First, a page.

I knew I was a writer when I found myself one morning, perched on the toilet like a popinjay, reciting lines of the “Breakfast Club” over and over in my head. I knew that there are people in the world who do this and would understand and appreciate our connnection. What kind of writer, I thought to myself. Well not a writer of novels. That’s for sure. I could no more write a novel than I could climb Kilimanjaro with a penguin balanced on my nose. It takes a certain amount of focus, plot, theme, story – some of which is the author’s, but most of which is not. All of these essentials bog me down and I go back to reciting movie lines in my head. A very unprofitable way to spend time, I might add. A script writer then. No. Not a script writer. This involves rather a lot of good dialogue – all of it in fact and some stage directions. I tried this once and that was enough. It is actually pretty tricky to do well. And I enjoy doing things well. Or at least mildly appropriate. No let’s be clear. I like doing things well. So I decided to be a writer for radio – it’s a form of story-telling. It reaches a good number of people and there’s a fair amound of work writing for the radio because as my favorite author Douglas Adams, once said that the reason you can still find radio work is that it pays so badly. This is true. It does pay badly or in the case of my brief contributions to radio story-telling, it doesn’t pay at all. At least, it doesn’t pay in the monetary sense, which is pretty essential when it comes to buying groceries. Though it might be tempting to say to the grocery store clerk when asked if I have payment for the groceries, “Not in the monetary sense.” But only, in my mind. I did do some radio work for a couple of years, not as a writer, but as a recording engineer, which isn’t particularly rocket science, I just have a perfectionist streak when it comes to sybillance and plosives. This perfectionism is lost to many people who work in community radio, largely because people don’t know what a plosive or sybillance means. But we all hear the radio (host or guest) making that sound when they have the pasties and their tongues are glued to the roofs of their mouths and they have to unstick them and make a god-awful noise comparable to the image and sound of spit hitting the sidewalk. That’s what I think of when I hear it and it really puts me off the show, even if it’s about amateur dramatics in the sheep-rustling community. This is why community radio remains inevitably community radio. I was struck last night by a thought that momentarily escapes me. How often does that happen I wonder. How often do you think of somthing brilliant and decide to attach some kind of train of thought to it like a mental place-holder only to instantly forget it because you are looking for the milk in the refridgerator and you discover that your roommate has drank it all. It’s just maddening. This brilliant thought that could revolutionize the way we communicate or harvest renewable energy in exchange for what??!! – a totally useless, random discovery that there is no more milk in the fridge and you are going to have to drink your tea, your lovingly steeped black tea, flown in from England, made from purest tea leaves, picked and packed by some really underpaid, indentured Indian peasant farmer who works for 2 dollars a week – without milk. Now that I put it like that, it seems that there is a reason for that thought. Absolutely! The hell with renewable energy. There’s no milk for my tea!! Damn it! Who would do such a thing? What inconsiderate, selfish, mean, greedy, heartless bastard would finish off the milk, last thing at night, so there is none to be had in the morning? I probably do that all the time. The thought that did escape me was something to do with my roommate. It was something to do with cooking or eating or breaking up with someone. These are usually the topics of conversation in the kitchen – and dishes. Let’s not forget dishes. Though I do wish that I could forget them – most of the time. Yes, we chat about eating, cooking and breaking up with people. The reason being that she has broken up with her partner somewhere in the 10 times mark. And the only real reason to be in the kitchen is to cook and / or eat and gossip. The thought however reminded me of something DNA wrote (this is going to happen an awful lot because much of what I love about writing and books comes from Douglas Noel Adams and Kurt Vonnegut whom it turns out, was one of the things DNA loved about writing and books. So I’m just going to quote him again and again and you might as well get used to his initials rather than his full name), in a book called “Dirk Gently’s Holistic Detective Agency”. The quote is to do with someone breaking into someone else’s flat and doing a really bad job of it. The character Dirk Gently thought to himself (I’m paraphrasing here) “...that if we have to have burglars, they may as well be trained. I am there would be grant money available...” I thought of a similar thing that if we have to have (blank), there may as well be training, I am sure there would be grant money available. I just don’t remember what (blank) is, because as we now know – THERE IS NO MORE MILK IN THE FRIDGE! The thought that does really amaze me is how disorganized my brain really is. It’s just staggering sometimes. Interesting slipup here that as I was writing that last sentence, I wrote ‘who’ instead of ‘how’ twice. Could be some kind of Freudian slip or it could be nothing. Anyway as I was saying, I am staggered by how much information is filtered out, some of it vital information to my day, to my future, to my relationships, to my work, to my family, to my very survival in favour of information which has a half-life of a few (dramatic and egotistical) seconds. Usually this information has ZERO import. It’s just so meaningless. Life is. When examined more closely – the chemicals used to propel me from a place of profundity (saving the human race and so on) to total bewilderment as to who and /or why drank all the milk, is so meaningless. So random. This begs the ultimate question that we can never and I mean NEVER answer, which is: why? In coming to terms with this....situation, I wonder if there are patterns to my own behaviour which would help me find understanding of the chemical actions and reactions which so often lead me to this place of bewilderment. I have just discovered that the two words which begin the last three paragraphs have been: the thought. There is something to be gleaned from this. I’m sure of it, even if I am sure of little else at this juncture, save that I need more milk, I need to do some gleaning. More on this next week....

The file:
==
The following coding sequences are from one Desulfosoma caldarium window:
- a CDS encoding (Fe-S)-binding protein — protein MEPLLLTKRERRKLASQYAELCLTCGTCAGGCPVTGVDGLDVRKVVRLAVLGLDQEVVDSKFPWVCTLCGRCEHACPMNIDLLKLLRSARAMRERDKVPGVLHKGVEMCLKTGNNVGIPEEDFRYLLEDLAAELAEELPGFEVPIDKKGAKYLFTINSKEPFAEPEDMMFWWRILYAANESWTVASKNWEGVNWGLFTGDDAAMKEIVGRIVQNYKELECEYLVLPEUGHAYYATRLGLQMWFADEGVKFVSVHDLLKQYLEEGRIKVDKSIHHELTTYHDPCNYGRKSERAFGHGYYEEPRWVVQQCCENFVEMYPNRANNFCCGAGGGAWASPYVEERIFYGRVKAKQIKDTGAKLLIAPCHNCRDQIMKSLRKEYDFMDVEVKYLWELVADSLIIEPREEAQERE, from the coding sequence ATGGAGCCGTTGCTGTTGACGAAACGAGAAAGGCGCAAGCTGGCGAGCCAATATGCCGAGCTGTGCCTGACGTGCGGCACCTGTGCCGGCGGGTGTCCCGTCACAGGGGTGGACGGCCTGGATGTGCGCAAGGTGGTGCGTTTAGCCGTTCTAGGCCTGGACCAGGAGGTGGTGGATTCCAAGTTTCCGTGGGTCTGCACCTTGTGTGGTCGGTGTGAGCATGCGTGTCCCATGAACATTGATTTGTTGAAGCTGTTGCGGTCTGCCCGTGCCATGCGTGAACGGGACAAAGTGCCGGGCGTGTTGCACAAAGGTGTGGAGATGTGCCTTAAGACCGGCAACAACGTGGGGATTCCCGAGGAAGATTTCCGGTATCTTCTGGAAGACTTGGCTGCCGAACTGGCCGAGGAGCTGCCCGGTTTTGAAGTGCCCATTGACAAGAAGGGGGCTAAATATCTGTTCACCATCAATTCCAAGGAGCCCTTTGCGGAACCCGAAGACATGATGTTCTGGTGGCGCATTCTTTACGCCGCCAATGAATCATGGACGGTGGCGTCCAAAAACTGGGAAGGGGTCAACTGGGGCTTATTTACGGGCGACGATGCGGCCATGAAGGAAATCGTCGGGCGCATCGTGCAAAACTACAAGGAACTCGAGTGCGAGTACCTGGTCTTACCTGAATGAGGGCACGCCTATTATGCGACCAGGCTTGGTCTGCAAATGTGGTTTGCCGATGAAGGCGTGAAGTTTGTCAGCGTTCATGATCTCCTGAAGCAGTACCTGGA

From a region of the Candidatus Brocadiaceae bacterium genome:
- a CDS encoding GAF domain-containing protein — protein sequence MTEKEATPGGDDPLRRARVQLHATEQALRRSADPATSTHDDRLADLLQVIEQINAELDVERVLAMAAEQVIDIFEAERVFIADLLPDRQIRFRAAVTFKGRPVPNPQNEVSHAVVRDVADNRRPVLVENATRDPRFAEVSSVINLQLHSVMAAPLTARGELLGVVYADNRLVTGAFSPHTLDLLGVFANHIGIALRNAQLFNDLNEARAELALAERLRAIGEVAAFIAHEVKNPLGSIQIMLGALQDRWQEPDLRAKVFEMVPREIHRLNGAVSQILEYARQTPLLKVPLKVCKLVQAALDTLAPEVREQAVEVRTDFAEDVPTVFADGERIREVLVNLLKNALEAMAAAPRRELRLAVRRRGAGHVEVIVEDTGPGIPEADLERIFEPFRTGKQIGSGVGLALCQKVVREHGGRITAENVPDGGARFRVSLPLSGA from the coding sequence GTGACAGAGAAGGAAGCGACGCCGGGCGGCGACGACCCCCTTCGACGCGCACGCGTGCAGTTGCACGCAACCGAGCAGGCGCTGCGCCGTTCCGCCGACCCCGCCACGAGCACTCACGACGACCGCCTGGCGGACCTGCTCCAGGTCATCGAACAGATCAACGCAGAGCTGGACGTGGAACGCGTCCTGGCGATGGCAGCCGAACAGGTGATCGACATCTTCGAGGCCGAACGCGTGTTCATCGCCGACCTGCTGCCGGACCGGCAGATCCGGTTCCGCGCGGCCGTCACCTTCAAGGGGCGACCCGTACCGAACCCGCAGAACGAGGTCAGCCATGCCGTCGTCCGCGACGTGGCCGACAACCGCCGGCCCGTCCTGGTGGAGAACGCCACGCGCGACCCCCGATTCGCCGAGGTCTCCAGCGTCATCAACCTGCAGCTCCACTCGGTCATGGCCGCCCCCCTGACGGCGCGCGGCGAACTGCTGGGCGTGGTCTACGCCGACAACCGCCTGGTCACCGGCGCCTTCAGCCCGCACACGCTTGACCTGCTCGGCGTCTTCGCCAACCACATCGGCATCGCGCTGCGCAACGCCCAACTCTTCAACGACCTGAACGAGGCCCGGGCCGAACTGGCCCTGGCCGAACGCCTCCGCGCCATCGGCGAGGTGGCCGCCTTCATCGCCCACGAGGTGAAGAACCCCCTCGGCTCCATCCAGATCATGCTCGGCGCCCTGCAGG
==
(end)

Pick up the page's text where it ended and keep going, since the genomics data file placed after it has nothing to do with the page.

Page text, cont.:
3 Comments:

At July 23, 2012 at 7:17 AM, Blogger fuchsia said...

glad i found this, miss you like crazy.

 
At July 23, 2012 at 7:18 AM, Blogger fuchsia said...

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At July 23, 2012 at 7:18 AM, Blogger fuchsia said...